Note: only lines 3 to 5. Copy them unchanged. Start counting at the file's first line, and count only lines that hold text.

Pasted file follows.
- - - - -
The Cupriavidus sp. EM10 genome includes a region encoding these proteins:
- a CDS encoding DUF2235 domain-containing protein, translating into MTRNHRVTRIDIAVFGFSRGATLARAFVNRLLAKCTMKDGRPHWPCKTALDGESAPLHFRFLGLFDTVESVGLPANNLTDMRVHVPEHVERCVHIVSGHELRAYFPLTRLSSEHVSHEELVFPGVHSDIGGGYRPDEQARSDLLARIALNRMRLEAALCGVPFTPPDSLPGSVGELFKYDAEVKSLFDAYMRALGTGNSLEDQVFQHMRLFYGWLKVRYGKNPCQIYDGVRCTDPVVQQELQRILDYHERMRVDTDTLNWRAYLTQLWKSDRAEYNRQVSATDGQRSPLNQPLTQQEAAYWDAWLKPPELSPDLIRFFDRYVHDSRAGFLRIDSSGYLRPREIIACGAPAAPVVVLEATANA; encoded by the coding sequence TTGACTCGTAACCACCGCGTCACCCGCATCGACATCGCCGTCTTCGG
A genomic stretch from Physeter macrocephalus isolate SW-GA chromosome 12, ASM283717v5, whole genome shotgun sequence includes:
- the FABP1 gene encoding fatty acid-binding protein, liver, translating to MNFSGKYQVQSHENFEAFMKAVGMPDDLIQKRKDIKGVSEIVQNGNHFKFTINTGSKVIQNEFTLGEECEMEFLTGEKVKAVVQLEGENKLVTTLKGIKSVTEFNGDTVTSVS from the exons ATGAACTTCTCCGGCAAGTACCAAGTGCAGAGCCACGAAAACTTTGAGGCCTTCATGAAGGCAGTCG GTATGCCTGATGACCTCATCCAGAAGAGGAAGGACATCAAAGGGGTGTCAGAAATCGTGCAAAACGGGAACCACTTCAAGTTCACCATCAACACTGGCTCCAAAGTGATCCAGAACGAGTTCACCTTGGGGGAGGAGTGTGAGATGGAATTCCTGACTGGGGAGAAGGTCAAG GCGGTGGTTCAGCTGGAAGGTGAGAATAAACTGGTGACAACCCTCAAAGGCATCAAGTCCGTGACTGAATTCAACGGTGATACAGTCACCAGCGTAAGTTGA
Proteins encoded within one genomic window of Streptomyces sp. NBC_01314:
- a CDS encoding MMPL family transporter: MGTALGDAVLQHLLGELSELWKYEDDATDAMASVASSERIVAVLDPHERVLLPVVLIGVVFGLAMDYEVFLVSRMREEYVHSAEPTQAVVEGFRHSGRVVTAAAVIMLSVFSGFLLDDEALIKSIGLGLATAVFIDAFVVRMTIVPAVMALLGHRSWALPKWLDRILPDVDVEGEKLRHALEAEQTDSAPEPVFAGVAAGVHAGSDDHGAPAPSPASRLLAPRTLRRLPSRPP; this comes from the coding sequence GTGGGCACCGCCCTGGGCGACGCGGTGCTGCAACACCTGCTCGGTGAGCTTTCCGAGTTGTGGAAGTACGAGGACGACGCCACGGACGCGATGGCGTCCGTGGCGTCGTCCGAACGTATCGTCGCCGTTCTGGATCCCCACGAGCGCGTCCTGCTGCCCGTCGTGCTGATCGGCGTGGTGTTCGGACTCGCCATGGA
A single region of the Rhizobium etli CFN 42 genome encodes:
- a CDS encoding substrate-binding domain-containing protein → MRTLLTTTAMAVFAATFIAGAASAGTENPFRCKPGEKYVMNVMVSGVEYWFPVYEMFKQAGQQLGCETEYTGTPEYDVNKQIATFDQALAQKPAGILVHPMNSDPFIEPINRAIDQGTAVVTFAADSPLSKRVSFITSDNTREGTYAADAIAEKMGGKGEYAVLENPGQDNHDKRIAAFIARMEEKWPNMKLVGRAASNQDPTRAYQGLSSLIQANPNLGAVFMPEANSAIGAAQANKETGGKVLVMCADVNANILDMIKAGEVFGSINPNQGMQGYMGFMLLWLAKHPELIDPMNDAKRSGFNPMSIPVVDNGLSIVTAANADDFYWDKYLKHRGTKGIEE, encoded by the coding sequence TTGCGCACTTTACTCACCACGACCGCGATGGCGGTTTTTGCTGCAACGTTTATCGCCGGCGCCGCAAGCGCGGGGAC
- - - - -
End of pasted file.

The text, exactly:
A genomic stretch from Physeter macrocephalus isolate SW-GA chromosome 12, ASM283717v5, whole genome shotgun sequence includes:
- the FABP1 gene encoding fatty acid-binding protein, liver, translating to MNFSGKYQVQSHENFEAFMKAVGMPDDLIQKRKDIKGVSEIVQNGNHFKFTINTGSKVIQNEFTLGEECEMEFLTGEKVKAVVQLEGENKLVTTLKGIKSVTEFNGDTVTSVS from the exons ATGAACTTCTCCGGCAAGTACCAAGTGCAGAGCCACGAAAACTTTGAGGCCTTCATGAAGGCAGTCG GTATGCCTGATGACCTCATCCAGAAGAGGAAGGACATCAAAGGGGTGTCAGAAATCGTGCAAAACGGGAACCACTTCAAGTTCACCATCAACACTGGCTCCAAAGTGATCCAGAACGAGTTCACCTTGGGGGAGGAGTGTGAGATGGAATTCCTGACTGGGGAGAAGGTCAAG GCGGTGGTTCAGCTGGAAGGTGAGAATAAACTGGTGACAACCCTCAAAGGCATCAAGTCCGTGACTGAATTCAACGGTGATACAGTCACCAGCGTAAGTTGA
Proteins encoded within one genomic window of Streptomyces sp. NBC_01314: